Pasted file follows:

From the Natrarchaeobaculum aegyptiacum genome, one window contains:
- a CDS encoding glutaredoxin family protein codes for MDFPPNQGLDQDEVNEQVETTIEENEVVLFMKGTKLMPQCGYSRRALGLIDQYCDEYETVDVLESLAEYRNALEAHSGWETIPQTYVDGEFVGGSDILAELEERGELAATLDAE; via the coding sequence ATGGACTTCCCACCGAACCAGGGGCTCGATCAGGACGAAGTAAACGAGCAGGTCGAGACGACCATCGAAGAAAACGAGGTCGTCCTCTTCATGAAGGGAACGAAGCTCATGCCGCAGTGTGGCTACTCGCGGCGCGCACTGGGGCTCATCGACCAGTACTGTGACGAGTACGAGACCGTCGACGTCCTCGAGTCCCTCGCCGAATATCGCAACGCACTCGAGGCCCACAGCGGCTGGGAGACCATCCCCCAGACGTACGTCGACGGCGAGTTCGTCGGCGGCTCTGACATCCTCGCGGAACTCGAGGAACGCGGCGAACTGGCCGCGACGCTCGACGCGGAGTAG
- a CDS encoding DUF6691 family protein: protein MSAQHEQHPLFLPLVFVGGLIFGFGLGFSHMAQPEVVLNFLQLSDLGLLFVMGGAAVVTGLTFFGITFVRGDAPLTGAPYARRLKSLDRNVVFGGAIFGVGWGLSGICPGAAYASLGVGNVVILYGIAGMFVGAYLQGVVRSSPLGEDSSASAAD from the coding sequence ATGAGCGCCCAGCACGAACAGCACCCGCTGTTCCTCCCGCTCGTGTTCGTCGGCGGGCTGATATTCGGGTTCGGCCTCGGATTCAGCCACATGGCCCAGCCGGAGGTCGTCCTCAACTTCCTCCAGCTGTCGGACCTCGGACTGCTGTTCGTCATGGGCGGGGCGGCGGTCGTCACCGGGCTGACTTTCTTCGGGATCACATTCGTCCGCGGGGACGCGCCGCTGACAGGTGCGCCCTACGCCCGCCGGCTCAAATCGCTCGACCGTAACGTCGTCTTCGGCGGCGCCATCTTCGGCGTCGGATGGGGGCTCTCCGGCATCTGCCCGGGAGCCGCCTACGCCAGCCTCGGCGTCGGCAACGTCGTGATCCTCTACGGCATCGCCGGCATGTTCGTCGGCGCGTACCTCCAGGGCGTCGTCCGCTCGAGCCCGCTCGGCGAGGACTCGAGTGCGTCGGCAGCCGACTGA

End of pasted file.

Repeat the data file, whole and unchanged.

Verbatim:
From the Natrarchaeobaculum aegyptiacum genome, one window contains:
- a CDS encoding glutaredoxin family protein codes for MDFPPNQGLDQDEVNEQVETTIEENEVVLFMKGTKLMPQCGYSRRALGLIDQYCDEYETVDVLESLAEYRNALEAHSGWETIPQTYVDGEFVGGSDILAELEERGELAATLDAE; via the coding sequence ATGGACTTCCCACCGAACCAGGGGCTCGATCAGGACGAAGTAAACGAGCAGGTCGAGACGACCATCGAAGAAAACGAGGTCGTCCTCTTCATGAAGGGAACGAAGCTCATGCCGCAGTGTGGCTACTCGCGGCGCGCACTGGGGCTCATCGACCAGTACTGTGACGAGTACGAGACCGTCGACGTCCTCGAGTCCCTCGCCGAATATCGCAACGCACTCGAGGCCCACAGCGGCTGGGAGACCATCCCCCAGACGTACGTCGACGGCGAGTTCGTCGGCGGCTCTGACATCCTCGCGGAACTCGAGGAACGCGGCGAACTGGCCGCGACGCTCGACGCGGAGTAG
- a CDS encoding DUF6691 family protein: protein MSAQHEQHPLFLPLVFVGGLIFGFGLGFSHMAQPEVVLNFLQLSDLGLLFVMGGAAVVTGLTFFGITFVRGDAPLTGAPYARRLKSLDRNVVFGGAIFGVGWGLSGICPGAAYASLGVGNVVILYGIAGMFVGAYLQGVVRSSPLGEDSSASAAD from the coding sequence ATGAGCGCCCAGCACGAACAGCACCCGCTGTTCCTCCCGCTCGTGTTCGTCGGCGGGCTGATATTCGGGTTCGGCCTCGGATTCAGCCACATGGCCCAGCCGGAGGTCGTCCTCAACTTCCTCCAGCTGTCGGACCTCGGACTGCTGTTCGTCATGGGCGGGGCGGCGGTCGTCACCGGGCTGACTTTCTTCGGGATCACATTCGTCCGCGGGGACGCGCCGCTGACAGGTGCGCCCTACGCCCGCCGGCTCAAATCGCTCGACCGTAACGTCGTCTTCGGCGGCGCCATCTTCGGCGTCGGATGGGGGCTCTCCGGCATCTGCCCGGGAGCCGCCTACGCCAGCCTCGGCGTCGGCAACGTCGTGATCCTCTACGGCATCGCCGGCATGTTCGTCGGCGCGTACCTCCAGGGCGTCGTCCGCTCGAGCCCGCTCGGCGAGGACTCGAGTGCGTCGGCAGCCGACTGA